Critique: ‘Dallas’ Episode 151 — ‘When the Bough Breaks’

Dallas, Linda Gray, Sue Ellen Ewing, When the Bough Breaks

The goodbye girl

“When the Bough Breaks” marks another turning point in the life of Sue Ellen Ewing. In the episode’s final scene, Peter tells Sue Ellen how sorry he is about her recent miscarriage; he believes he was the unborn child’s father, and he had hoped they could raise it together. When Sue Ellen hears this, she’s horrified. She suddenly realizes how naïve Peter is — and how wrong she was to begin a relationship with him. After declaring their affair over, she begins to walk away, and then she stops, looks back at him and says, “Oh, I know the pain you must be going through right now because I’ve been there. But it passes. It always does. You just stay out of my life.”

The scene brings back memories of the second-season classic “For Love or Money,” when Cliff dumps Sue Ellen because he’s afraid their affair will hurt his political career, although I suspect that’s not the comparison Leonard Katzman had in mind when he wrote “When the Bough Breaks.” My guess is Katzman wanted the audience to see Sue Ellen’s breakup with Peter as another example of how she’s becoming more like J.R. This is one of the underlying themes of “Dallas’s” seventh season, going back to “The Oil Baron’s Ball,” when Sue Ellen treats J.R. like a sexual plaything. Now she’s walking away from a disillusioned young lover, just like J.R. did with Julie, Kristin, Afton and so many others.

Sue Ellen’s emulation of her husband becomes a source of professional success during “Dallas’s” later seasons, but in these seventh-season episodes, it’s fascinating to watch her mimic him in a quest for personal empowerment. Of course, the “old” Sue Ellen is still present too. In “When the Bough Breaks,” her snobbish tendencies are on display when Peter suggests they could have raised the child together; looking around his tiny apartment, she says, “You expect me to leave Southfork, J.R., for you? To raise a child and live here?” It’s also worth pointing out that unlike J.R., who dumps his mistresses when he tires of them, Sue Ellen leaves Peter because she believes it’s what’s best for him. Indeed, her parting words to him reflect both her sense of compassion (“I’ve been there”) and her cynicism (“It passes; it always does”).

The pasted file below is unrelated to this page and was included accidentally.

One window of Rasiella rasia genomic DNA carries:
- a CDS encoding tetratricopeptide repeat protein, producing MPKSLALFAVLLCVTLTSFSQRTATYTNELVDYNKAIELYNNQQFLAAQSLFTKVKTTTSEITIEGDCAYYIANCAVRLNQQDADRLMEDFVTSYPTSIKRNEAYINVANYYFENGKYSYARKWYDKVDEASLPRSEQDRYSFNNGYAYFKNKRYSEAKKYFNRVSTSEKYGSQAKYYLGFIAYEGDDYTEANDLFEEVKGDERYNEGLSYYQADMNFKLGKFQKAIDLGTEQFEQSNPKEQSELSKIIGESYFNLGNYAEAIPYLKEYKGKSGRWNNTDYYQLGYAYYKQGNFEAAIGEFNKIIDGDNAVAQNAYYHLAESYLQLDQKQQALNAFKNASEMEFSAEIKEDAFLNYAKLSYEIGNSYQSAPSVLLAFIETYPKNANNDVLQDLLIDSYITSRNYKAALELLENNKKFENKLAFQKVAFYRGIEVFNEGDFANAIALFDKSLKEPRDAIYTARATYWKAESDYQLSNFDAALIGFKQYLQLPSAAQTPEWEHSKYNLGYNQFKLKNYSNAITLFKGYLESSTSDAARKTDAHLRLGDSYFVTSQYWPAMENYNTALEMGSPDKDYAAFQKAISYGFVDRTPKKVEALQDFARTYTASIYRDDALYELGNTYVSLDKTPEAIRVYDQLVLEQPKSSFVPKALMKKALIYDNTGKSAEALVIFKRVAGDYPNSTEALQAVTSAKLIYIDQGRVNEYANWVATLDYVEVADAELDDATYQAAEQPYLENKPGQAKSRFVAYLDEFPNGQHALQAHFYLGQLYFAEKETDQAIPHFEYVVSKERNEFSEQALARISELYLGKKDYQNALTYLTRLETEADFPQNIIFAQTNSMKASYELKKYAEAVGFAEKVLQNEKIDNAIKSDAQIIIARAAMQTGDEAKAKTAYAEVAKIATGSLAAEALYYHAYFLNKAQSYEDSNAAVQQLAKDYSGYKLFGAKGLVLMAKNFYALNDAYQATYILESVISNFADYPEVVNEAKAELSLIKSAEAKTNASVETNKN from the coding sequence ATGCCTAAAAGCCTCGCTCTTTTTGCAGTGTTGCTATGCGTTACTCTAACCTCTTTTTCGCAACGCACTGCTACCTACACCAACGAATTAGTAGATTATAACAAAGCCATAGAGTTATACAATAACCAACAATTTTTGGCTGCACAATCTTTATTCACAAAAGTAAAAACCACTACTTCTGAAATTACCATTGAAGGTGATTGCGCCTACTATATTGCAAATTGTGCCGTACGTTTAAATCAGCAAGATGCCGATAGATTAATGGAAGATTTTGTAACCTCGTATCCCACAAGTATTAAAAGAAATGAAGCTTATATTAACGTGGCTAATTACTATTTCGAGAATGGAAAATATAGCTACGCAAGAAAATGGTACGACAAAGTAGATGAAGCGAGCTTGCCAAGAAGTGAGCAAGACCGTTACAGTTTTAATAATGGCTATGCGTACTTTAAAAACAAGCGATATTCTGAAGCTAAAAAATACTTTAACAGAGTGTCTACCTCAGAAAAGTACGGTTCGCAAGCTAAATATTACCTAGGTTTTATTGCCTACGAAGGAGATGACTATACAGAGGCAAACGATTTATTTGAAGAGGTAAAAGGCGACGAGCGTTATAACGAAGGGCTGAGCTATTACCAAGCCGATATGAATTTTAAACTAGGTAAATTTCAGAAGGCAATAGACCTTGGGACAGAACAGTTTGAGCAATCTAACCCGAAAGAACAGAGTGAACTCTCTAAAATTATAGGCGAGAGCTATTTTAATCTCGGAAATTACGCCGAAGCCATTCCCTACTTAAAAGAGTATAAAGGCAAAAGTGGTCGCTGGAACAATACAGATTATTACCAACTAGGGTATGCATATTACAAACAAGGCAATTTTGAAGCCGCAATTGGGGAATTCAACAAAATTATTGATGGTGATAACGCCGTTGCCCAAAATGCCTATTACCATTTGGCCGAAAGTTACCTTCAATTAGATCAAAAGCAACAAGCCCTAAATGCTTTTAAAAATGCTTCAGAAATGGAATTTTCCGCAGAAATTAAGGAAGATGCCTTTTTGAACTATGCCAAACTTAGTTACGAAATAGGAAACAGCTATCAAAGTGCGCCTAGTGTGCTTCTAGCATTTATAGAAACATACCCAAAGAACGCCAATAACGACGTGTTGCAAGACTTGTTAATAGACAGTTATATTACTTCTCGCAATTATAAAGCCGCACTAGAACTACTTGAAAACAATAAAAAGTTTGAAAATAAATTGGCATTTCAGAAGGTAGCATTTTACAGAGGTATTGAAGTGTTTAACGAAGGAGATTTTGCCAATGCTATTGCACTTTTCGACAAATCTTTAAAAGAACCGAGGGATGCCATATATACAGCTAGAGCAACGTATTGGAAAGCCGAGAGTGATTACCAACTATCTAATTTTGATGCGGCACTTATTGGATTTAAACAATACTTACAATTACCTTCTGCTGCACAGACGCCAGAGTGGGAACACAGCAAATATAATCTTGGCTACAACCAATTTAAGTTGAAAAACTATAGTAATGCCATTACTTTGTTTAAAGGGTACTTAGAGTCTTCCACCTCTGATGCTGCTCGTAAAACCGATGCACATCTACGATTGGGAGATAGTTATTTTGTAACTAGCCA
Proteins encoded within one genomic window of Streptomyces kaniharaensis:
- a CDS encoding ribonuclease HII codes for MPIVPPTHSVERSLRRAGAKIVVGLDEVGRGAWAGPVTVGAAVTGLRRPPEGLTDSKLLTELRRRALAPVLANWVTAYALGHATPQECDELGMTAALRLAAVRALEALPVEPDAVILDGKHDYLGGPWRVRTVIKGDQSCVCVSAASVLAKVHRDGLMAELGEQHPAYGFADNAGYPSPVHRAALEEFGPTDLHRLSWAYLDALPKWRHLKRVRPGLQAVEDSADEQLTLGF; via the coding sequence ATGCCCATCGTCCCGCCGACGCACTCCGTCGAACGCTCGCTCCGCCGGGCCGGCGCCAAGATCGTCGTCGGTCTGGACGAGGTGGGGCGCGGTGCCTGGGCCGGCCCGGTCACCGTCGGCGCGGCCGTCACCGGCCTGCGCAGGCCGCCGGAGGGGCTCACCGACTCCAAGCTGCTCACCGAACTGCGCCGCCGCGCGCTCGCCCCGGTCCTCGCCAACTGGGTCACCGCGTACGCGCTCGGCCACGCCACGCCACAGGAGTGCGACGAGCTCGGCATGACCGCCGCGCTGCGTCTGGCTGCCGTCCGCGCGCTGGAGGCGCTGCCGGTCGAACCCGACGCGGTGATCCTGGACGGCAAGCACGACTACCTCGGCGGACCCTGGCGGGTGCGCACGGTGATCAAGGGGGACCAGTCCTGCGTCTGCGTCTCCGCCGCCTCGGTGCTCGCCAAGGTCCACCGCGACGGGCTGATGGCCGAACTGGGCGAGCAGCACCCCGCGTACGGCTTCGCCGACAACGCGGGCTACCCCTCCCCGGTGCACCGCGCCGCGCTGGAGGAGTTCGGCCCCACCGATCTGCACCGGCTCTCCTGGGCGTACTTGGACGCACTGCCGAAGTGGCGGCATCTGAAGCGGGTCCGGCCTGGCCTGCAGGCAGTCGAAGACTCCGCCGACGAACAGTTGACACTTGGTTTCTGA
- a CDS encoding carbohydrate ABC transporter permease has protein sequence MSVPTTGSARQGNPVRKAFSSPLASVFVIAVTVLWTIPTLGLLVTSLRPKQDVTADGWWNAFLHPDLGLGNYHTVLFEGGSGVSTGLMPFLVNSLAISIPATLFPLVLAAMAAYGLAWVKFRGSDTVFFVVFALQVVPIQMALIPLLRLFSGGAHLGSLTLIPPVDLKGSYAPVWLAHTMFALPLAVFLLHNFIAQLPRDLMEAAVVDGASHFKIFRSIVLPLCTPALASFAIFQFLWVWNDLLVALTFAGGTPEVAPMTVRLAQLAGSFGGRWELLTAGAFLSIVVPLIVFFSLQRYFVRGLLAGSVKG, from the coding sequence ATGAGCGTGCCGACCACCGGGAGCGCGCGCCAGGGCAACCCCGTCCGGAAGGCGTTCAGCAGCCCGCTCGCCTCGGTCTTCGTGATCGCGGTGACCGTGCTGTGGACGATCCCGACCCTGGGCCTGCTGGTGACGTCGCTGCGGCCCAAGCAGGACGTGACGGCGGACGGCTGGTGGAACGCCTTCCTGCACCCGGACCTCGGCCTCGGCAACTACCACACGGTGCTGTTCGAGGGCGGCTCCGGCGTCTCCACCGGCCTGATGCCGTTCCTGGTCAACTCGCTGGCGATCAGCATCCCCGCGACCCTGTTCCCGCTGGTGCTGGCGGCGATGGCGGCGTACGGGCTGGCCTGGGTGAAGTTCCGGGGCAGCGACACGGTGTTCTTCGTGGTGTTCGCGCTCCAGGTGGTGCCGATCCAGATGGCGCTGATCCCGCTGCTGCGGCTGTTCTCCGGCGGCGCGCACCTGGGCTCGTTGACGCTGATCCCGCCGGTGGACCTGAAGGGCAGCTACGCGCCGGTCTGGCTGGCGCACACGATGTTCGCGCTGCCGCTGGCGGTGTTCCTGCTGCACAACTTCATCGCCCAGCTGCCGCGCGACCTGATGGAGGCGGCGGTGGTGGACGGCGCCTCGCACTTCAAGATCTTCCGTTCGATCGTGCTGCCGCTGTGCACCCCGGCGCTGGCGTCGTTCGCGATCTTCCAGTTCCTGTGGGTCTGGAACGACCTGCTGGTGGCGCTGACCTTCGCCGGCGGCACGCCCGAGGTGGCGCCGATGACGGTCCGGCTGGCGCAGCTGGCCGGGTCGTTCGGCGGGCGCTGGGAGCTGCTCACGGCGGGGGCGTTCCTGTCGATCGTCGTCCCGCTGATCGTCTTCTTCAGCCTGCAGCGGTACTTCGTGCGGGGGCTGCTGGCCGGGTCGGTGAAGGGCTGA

As clever as Katzman’s writing is, what impresses me most about this scene is how Linda Gray fills in the blanks in his script. For example, Sue Ellen breaks up with Peter when she realizes how misguided he is, but Katzman never gives her a line to this effect. So how do we know what Sue Ellen is feeling? Because Gray conveys it through her eyes, which widen with the sad realization that she’s led this young man astray. It’s a subtle moment, demonstrating why Gray is such a great actress.

I wish I could say something similar about Gray’s co-star. Christopher Atkins is an appealing performer, and he’s quietly effective in scenes like the one where Peter visits Sue Ellen in the hospital and kisses her while she sleeps. But anytime the script calls for Atkins and Gray to profess their love for each other, I’m reminded how badly miscast he is. It’s not just that Atkins looks too young; he acts too young. In the breakup scene, when he discovers Sue Ellen and J.R. still sleep together on occasion, he breaks into a full-fledged pout. Moments later, Sue Ellen tells him, “Peter, I have very strong feelings for you.” I can’t help but think: Why?